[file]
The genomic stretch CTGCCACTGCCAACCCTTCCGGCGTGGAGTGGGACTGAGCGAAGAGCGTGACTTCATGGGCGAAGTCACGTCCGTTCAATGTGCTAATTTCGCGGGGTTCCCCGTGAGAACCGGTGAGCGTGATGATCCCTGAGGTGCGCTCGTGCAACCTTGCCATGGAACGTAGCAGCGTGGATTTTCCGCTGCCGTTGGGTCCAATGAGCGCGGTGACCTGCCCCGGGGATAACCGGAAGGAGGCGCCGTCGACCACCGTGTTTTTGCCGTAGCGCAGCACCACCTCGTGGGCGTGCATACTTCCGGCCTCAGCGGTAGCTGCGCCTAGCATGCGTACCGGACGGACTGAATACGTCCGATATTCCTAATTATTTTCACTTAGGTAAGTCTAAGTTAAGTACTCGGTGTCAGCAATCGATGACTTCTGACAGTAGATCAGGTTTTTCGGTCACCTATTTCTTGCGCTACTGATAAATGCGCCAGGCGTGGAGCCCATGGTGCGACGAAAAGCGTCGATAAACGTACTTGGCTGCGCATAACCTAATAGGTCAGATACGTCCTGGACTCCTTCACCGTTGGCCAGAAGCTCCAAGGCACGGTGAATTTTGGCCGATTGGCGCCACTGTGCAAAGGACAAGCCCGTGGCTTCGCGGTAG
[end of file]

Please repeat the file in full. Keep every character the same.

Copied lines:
The genomic stretch CTGCCACTGCCAACCCTTCCGGCGTGGAGTGGGACTGAGCGAAGAGCGTGACTTCATGGGCGAAGTCACGTCCGTTCAATGTGCTAATTTCGCGGGGTTCCCCGTGAGAACCGGTGAGCGTGATGATCCCTGAGGTGCGCTCGTGCAACCTTGCCATGGAACGTAGCAGCGTGGATTTTCCGCTGCCGTTGGGTCCAATGAGCGCGGTGACCTGCCCCGGGGATAACCGGAAGGAGGCGCCGTCGACCACCGTGTTTTTGCCGTAGCGCAGCACCACCTCGTGGGCGTGCATACTTCCGGCCTCAGCGGTAGCTGCGCCTAGCATGCGTACCGGACGGACTGAATACGTCCGATATTCCTAATTATTTTCACTTAGGTAAGTCTAAGTTAAGTACTCGGTGTCAGCAATCGATGACTTCTGACAGTAGATCAGGTTTTTCGGTCACCTATTTCTTGCGCTACTGATAAATGCGCCAGGCGTGGAGCCCATGGTGCGACGAAAAGCGTCGATAAACGTACTTGGCTGCGCATAACCTAATAGGTCAGATACGTCCTGGACTCCTTCACCGTTGGCCAGAAGCTCCAAGGCACGGTGAATTTTGGCCGATTGGCGCCACTGTGCAAAGGACAAGCCCGTGGCTTCGCGGTAG